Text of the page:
Fleet News

Momentous change brings more choice at Whitbread

Whitbread is no stranger to the Fleet News Awards, but the period between its two successes – 2010 and 2008 – has been one of momentous change.

The 2008 Fleet of the Year took victory in the 251-500 vehicles category this year, but did so without a dedicated fleet manager and having embarked on a major efficiency drive.

Responsibility for the 436-strong vehicle fleet (which is expected to increase over the next few years) is now shared among four people.

Group rewards director Ruth Hutchison, group reward analyst Lois Gumm, senior procurement manager Phillipa Jamieson and benefits adviser Karen Thomas all have a hand in looking after the fleet, while GE Capital Services takes care of areas where the in-house team can add no value.

It epitomises the modern fleet, forcing departments to work together and pool their knowledge to maximise efficiencies and drive through policy changes.

The Whitbread team can focus on strategic objectives and they have already made significant cost savings as well as increasing choice for staff.

The fleet bill has been cut by more than £900,000 by the end of the last financial year.

With such significant cuts you might imagine that staff entitled to company cars might have been feeling pretty glum, but cost cutting has gone hand-in-hand with improving their options.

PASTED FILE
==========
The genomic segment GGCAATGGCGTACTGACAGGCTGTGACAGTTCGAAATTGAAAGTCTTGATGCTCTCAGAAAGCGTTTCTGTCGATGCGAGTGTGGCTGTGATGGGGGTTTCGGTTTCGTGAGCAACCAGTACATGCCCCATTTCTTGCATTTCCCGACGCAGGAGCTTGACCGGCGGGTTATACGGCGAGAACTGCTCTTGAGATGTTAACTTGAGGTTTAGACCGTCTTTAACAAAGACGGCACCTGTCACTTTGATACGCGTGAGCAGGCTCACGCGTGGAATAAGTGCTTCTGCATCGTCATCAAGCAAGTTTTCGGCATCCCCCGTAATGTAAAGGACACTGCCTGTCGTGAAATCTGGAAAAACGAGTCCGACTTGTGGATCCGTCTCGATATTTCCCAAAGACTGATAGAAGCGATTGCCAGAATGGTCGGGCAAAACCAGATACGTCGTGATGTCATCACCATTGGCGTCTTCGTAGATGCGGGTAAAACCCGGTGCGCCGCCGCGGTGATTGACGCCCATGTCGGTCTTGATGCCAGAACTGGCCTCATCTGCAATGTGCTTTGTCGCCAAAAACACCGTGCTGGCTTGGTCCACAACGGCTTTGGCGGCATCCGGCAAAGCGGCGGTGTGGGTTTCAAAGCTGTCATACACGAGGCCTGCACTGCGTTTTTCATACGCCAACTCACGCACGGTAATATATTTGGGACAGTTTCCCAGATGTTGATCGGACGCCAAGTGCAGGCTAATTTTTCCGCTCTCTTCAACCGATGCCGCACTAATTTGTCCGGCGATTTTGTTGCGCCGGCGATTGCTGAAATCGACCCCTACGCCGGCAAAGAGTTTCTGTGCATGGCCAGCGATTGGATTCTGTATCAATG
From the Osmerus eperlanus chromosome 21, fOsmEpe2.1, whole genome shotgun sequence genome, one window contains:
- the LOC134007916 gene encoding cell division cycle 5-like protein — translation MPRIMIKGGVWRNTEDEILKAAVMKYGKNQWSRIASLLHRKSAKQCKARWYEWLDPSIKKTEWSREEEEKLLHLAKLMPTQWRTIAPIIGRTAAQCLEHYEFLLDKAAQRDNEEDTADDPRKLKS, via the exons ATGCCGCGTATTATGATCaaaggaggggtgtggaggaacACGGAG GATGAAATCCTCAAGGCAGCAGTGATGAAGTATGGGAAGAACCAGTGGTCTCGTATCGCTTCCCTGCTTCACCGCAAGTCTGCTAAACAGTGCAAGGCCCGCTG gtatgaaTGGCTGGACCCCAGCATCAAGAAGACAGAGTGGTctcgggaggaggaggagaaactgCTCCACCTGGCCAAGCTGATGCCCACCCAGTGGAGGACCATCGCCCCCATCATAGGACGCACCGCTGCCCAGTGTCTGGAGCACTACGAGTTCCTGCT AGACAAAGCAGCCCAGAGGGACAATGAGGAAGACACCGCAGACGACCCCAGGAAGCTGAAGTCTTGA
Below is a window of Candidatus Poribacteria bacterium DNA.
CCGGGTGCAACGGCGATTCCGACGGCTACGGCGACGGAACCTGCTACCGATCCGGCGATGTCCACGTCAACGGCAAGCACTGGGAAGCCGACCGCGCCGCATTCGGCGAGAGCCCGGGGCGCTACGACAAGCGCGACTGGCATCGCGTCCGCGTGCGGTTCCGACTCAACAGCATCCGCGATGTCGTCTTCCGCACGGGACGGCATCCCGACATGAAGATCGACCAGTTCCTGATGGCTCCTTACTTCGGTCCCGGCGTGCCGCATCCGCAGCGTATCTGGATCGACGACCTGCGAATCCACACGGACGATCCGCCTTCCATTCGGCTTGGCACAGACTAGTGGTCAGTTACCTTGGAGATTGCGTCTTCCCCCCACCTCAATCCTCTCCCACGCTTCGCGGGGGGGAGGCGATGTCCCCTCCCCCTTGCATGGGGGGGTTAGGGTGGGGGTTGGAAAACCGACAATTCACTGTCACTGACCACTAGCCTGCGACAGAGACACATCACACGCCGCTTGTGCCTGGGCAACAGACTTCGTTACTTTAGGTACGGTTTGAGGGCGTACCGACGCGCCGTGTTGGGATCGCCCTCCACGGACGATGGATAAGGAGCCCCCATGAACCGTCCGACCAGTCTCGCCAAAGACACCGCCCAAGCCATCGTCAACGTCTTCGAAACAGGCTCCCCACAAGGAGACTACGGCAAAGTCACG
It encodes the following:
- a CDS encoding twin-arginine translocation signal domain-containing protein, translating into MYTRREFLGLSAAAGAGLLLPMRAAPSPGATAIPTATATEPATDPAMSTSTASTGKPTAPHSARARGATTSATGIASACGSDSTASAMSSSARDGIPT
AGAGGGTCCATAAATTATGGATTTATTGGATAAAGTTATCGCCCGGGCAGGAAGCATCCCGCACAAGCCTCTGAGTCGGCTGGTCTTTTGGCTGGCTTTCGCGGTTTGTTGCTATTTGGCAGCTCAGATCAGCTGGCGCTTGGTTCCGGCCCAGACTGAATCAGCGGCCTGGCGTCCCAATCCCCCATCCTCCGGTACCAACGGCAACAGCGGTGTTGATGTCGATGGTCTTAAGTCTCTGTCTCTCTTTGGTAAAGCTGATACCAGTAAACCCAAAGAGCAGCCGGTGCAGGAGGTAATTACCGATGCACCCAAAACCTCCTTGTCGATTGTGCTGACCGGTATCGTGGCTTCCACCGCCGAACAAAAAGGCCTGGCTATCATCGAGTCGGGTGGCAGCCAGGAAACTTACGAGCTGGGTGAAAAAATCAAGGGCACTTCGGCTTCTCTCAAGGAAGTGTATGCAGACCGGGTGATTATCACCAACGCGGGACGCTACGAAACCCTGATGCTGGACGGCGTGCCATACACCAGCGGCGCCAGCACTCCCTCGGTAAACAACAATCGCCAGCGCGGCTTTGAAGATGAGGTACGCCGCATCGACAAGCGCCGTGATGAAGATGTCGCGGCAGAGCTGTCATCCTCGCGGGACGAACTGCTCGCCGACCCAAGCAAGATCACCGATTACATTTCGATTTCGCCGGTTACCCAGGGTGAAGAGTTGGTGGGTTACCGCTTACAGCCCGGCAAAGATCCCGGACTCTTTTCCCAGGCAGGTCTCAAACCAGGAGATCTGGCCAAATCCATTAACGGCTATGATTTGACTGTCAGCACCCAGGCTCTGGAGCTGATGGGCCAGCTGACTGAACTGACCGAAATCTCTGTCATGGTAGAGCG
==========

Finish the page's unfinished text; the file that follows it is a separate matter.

Hutchison says: “There was a big cost efficiency drive. The group managing director kicked off 20 major initiatives and the car policy was one of them.

“Looking at the fleet before and after shows quite a dramatic change. There used to be 42 models in total and now there are 85.”

Previously, Whitbread ran company cars for a maximum of two years/35,000 miles, whichever was reached first.

For some high-mileage drivers it meant they had to change cars after about a year.

It also meant that the ordering process for replacement vehicles could begin just a few months after a new car was delivered.

“We switched to four years/70,000 miles for the existing cars and four years/80,000 miles for new cars,” says Hutchison.

“Some drivers prefer it, and although some didn’t like it to begin with, they have grown used to the idea.”

She says the average life of a vehicle on the Whitbread fleet now is about three years as the mileage limit is often reached before four years.

The models are capped at 160g/km for job-need cars and 200g/km for perk cars, although during the past few years Whitbread’s car fleet CO2 emissions have fallen from 158g/km in 2007 to 146g/km in 2009.

This demonstrated that, as well as limiting the environmental impact of the fleet, staff understood the benefits of lower emission vehicles.

Whitbread also offers a reasonably broad range of vehicles, including upmarket ones, with a choice of Volkswagen Group products (Volkswagen, Audi, Seat and Skoda) as well as BMW.

Hutchison says: “We looked at the badges we were running and the premium brands were the most efficient cars on the fleet.

“We decided to cap CO2 in the choice list, but allow more flexibility with more low emission cars. The scheme was designed not to dictate behaviour, but to drive behaviour.

 


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